Take Me Somewhere Else
I am so very tired of random people throwing their religion in my face. In their defense, I suppose we all have to have something we believe in. And that’s fine that you believe in a mystical fella hovering up in the clouds somewhere dictating your every move as well as every move of the thousands of other people all across this globe. But it’s not alright that you feel the need to condemn me for my non-belief in your magic man. And it’s not alright that you feel compelled to use ancient scripts as weapons to back up your argument against my homosexuality.
The truth is, my homosexuality has been around a whole lot longer than your Christianity has been. In fact, before the old guys in fancy garb in Rome decided that homosexuality is a sin other cultures revered homosexuality. Oh yeah! Of course, since the Roman church wasn’t there to document the pairing of such homosexuals such as Achilles and Patroclus, or the tragic jealousy between two gods and a mortal – Apollo, Zephyrus and Hyacinth, historians can only call these pairings of men “myths”.
There are plenty of myths to be found if you take the time to look for them. Or if they’re in one handy place and are just a click away. But, I didn’t want myths. I wanted fact. Someone I could put my hands on. That’s the problem with religion today; we can feel our belief in our hearts, but we can’t touch it.
Us homosexuals have been battling our struggle from the wrong side. We tend to beat down religion because that is the one factor that is holding back our equality. We don’t have a positive influence in our spiritual lives that tells us that being gay is a-okay. We need a spiritual leader to look up to and guide us in our love of penis.
And then I found Antinous.
It would seem I’ve been missing out on the worship of Antinous all of these years I’ve been alive. Hadrian (who was the Roman Emperor from 117 AD – 138 AD) took a shine to a young boy named Antinous. Antinous was from a poor family. He was born in the year 111 AD. The exact date is unknown, but it’s been recorded as November 27th. Not much can be found about his childhood (hey..almost like Jesus!) but in the year 123AD, when Antinous was 12, Hadrian was passing through the Antinous’s birth town of Bithnyia where he laid eyes on the boy for the first time and fell in love. That would make Hadrian 29 years old at the time of their first meeting. Hadrian immediately admitted Antinous into the Imperial court and was sent to the best schools to get the best education. Antinous was also disciplined under Hadrian’s best trainers to sculpt his body into the perfect male form which is now considered to be the foundation of classic male beauty.
For seven years Antinous and Hadrian were inseparable. Everyone that could see Hadrian and Antinous together could tell there was a bond between the two. In the summer of 130 AD (Antinous would now be 19) the Imperial Court would travel from Israel to Egypt (where Hadrian was not only Emporer, but also a Pharoah. He was a living God) by way of barges up the Nile river. But, Antinous would not be returning.
There’s no way to know if Antinous committed suicide, or if there was foul play. Antinous drowned in the Nile river on October 28, 130 AD at the age of 19. It’s been said that Hadrian wept for him like no one has ever wept before. And it sort of cost him his manliness since he was crying for weeks in front of everyone in the court. The High Priests of Osiris took Hadrian aside in his time of grief to explain that Osiris (who had been drowned himself in the Nile river) takes many forms and that now his beloved Antinous had now become one with Osiris.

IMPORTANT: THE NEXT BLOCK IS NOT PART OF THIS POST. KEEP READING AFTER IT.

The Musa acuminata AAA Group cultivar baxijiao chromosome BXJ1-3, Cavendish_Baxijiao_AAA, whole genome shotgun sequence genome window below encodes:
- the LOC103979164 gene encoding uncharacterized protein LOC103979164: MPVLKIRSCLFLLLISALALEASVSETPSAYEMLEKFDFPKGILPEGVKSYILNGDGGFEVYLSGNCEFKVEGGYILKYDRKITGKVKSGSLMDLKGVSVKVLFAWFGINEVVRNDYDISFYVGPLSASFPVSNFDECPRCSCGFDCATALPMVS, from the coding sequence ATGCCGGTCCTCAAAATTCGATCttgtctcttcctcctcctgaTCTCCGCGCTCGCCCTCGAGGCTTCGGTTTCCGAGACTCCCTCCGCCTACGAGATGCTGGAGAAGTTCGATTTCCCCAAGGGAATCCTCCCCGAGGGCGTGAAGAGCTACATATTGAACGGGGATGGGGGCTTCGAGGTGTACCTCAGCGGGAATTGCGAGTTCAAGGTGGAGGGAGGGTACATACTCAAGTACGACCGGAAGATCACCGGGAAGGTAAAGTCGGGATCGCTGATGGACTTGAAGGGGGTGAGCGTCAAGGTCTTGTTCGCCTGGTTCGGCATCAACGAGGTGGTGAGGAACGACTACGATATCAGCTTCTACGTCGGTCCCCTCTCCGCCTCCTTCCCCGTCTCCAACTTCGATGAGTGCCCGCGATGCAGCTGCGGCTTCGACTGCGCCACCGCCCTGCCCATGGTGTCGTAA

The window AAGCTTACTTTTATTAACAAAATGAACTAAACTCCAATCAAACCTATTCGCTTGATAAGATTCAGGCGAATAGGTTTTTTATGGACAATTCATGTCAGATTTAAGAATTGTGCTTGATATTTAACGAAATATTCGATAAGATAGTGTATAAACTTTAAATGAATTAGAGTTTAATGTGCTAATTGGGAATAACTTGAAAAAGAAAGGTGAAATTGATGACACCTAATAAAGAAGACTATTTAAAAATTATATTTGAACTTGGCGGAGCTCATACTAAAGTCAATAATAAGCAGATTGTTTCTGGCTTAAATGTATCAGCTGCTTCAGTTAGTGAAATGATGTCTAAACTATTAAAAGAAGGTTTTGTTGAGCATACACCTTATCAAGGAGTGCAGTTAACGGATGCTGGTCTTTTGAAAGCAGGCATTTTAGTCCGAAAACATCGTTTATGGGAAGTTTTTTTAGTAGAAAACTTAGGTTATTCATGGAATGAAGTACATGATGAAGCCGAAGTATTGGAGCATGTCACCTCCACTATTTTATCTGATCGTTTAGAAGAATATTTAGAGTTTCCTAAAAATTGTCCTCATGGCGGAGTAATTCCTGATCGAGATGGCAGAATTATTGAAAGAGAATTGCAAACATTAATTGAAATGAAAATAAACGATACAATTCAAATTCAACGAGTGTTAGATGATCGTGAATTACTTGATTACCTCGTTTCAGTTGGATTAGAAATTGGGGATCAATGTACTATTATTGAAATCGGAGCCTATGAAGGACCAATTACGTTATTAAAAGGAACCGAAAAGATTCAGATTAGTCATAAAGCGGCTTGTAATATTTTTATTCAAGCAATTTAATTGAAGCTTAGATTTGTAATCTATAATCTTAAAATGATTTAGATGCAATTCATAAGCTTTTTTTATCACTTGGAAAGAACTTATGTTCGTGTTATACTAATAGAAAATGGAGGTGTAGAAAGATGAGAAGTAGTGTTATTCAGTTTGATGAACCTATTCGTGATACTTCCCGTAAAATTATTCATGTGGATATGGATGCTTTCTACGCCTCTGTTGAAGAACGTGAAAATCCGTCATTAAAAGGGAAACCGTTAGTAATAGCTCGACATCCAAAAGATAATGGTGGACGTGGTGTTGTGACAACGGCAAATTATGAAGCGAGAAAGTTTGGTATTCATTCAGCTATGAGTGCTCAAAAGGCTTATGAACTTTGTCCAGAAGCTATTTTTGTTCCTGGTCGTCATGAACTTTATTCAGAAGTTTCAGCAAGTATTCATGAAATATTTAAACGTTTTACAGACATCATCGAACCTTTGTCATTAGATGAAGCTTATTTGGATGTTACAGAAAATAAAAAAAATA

Two days later, on October 30, Hadrian founded the city Antinopolis on the banks of the Nile River to honor his beloved. And, as Pontifex Maximus, High Priest of the Roman Religion, he declared that Antinous was a God, that he had conquered death and had risen up to be among the stars. With that declaration, he released an eagle into the sky to guide Antinous’s star into the heavens where it remains today even though the International Astronomical Union discarded it when formalizing the constellations in 1930.
After Hadrian deified Antinous, busts and coins were made in his likeness. Towns were named after him. Proclamations were sent out to every corner of the Earth inaugurating the religion of the new God Antinous. This went on for several hundred years.
The great city of Alexandria with it’s learned scholars, however, did not receive Hadrian as a divine being. They started religious controversy and were heavily opposed to many of Hadrian’s reforms in regard to Antinous. The large Christian faction were deeply disturbed by the love between Hadrian and Antinous. Antinous continued to be a God in the Roman Empire until the state church of the Roman Empire was established on February 27, 380 and was denounced. Busts of Antinous continue to adorn museums and even in the Vatican to this day in the Sala Rotunda.
So my God, Antinous, was real. There are stories about him. Statues and coins. I know the day he was born and the day he died. He came from humble beginnings, is easy on the eyes, and promoted peace, love and happiness. He also has a proper name, and not just a title. Most of all, he was loyal to Hadrian. Homosexuality existed whether you like to think it did or not. All you have to do is Google “Antinous” and you’ll find plenty of articles and find websites dedicated to him. You’ll also find the despicable stories of the old guys that wanted to cover this all up and then pretend that homosexuality is a sin. The only sin going on is that you are using your god to try to erase the memory of my God. I keep reading about people’s rights under their religious beliefs. Like how it is against someone’s religion to make a cake for a gay wedding. Well…I now believe I have the right to be gay under the God Antinous.
In the name of Antinous we pray…amen and rainbows.